Researchers have a developed a novel app for kids aimed at getting them to eat more healthily and try more vegetables.
Eating more vegetables is associated with the prevention of chronic illnesses in later life, but many children reject vegetables on sight.
The app game, Vegetable Maths Masters, is designed to expose children between the ages of three and seven years old to vegetables via a maths gaming app where children can practise core maths skills.
Depending on the child's age they can count with vegetables, draw numbers with vegetables, add/ subtract with vegetables and practise multiplication and division skills.
The team from Aston University and De Montfort University in the UK, used focus groups and interviews with parents, children and teachers, to discuss their views on integrating strategies to support vegetable intake within an educational platform.
"We have developed an app which draws on psychological research to integrate different methods known to increase interest in vegetables and eagerness to try them," said Claire Farrow from Aston University.
"These include repeated exposure to real images of vegetables, token rewards for playing with vegetables and 'feeding' them to other children/characters.
"Social norms also influence food preferences, for example if child characters in the game like and enjoy eating vegetables, research suggests that children are more likely to try them," Farrow said.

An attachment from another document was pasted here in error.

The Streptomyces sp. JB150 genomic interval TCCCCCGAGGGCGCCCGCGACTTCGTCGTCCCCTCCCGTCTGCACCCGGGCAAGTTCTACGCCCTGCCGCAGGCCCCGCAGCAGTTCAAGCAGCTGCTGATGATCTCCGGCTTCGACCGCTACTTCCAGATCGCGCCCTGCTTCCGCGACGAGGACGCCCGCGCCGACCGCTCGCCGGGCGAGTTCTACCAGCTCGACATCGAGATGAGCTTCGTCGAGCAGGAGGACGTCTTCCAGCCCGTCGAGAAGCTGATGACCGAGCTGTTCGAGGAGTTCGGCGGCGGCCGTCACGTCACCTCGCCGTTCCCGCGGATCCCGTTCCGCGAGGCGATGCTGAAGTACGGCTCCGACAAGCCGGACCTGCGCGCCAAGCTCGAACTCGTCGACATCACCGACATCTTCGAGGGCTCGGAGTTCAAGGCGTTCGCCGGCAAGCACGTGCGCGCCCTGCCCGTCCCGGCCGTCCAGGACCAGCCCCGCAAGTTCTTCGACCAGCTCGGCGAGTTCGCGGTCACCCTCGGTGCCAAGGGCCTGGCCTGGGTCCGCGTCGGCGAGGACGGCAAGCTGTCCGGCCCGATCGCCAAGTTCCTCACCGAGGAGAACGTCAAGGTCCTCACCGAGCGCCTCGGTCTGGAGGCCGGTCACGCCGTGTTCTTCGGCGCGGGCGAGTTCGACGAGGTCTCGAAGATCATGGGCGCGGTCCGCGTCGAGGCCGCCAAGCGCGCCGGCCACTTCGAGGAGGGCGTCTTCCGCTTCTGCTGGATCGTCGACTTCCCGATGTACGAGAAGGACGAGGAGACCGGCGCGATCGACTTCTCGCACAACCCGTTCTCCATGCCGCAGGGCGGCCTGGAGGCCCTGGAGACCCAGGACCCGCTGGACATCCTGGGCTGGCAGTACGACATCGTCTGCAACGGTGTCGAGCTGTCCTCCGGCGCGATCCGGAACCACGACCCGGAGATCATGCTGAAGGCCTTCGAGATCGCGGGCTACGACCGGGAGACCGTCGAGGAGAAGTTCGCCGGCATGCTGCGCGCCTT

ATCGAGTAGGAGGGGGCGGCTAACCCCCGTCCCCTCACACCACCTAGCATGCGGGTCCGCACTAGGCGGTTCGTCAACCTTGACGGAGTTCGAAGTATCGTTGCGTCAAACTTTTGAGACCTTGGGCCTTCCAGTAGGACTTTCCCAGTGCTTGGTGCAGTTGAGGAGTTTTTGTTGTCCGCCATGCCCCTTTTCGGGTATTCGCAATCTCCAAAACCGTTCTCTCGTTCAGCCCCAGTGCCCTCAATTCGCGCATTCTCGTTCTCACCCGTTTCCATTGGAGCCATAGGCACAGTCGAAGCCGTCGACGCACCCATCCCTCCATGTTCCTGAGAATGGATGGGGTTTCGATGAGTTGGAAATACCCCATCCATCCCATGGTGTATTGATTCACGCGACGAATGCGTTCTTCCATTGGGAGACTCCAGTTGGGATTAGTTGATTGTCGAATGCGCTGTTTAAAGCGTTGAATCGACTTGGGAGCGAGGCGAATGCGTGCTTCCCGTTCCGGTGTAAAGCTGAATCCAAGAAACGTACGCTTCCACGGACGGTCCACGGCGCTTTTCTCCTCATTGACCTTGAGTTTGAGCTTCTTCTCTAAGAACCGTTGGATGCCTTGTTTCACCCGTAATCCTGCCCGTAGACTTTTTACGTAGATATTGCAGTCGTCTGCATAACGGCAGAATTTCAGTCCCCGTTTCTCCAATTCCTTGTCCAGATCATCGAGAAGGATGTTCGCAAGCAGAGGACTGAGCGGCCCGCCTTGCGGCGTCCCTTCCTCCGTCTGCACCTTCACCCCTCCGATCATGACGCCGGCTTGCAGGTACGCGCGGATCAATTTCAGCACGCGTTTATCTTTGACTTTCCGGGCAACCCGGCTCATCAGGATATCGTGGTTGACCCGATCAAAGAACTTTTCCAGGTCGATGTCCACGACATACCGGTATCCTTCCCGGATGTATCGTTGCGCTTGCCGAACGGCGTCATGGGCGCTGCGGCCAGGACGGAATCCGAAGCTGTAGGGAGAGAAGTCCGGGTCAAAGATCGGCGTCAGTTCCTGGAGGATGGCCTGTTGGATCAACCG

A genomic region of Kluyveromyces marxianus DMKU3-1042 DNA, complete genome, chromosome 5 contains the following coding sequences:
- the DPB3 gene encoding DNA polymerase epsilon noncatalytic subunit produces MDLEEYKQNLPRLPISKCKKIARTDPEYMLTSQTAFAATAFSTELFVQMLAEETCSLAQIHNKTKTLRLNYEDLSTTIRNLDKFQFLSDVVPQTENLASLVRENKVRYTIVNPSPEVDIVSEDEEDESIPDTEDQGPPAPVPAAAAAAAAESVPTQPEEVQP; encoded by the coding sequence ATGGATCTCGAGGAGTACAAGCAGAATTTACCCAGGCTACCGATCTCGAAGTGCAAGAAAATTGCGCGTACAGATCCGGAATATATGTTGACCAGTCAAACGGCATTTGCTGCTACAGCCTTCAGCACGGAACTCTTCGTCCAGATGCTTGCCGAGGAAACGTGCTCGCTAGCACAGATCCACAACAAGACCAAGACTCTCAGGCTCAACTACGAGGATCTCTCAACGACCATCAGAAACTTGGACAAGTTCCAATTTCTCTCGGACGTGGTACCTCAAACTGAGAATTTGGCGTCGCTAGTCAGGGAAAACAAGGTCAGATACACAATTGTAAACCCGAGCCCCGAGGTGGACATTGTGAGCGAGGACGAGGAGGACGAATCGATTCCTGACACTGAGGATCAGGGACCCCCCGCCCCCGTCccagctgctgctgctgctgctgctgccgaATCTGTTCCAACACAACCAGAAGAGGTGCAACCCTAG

To play the game, children choose either a child character, a teddy bear or a rabbit to play with and 'feed' them vegetables throughout the game.
Their character is happy and animated when they eat vegetables and gives positive verbal feedback.
Children earn stars as they complete problems which can be traded for props to decorate an animated vegetable, such as a carrot with glasses, a wig, shoes and clothes.
Parents get a say in the game too, by selecting which vegetables (from a choice of 10) that they want children to play with.
"The game is based around psychological research which suggest that children become less weary of vegetables and more willing to taste them the more that they are repeatedly exposed to them," Farrow said.
(This story has not been edited by Business Standard staff and is auto-generated from a syndicated feed.)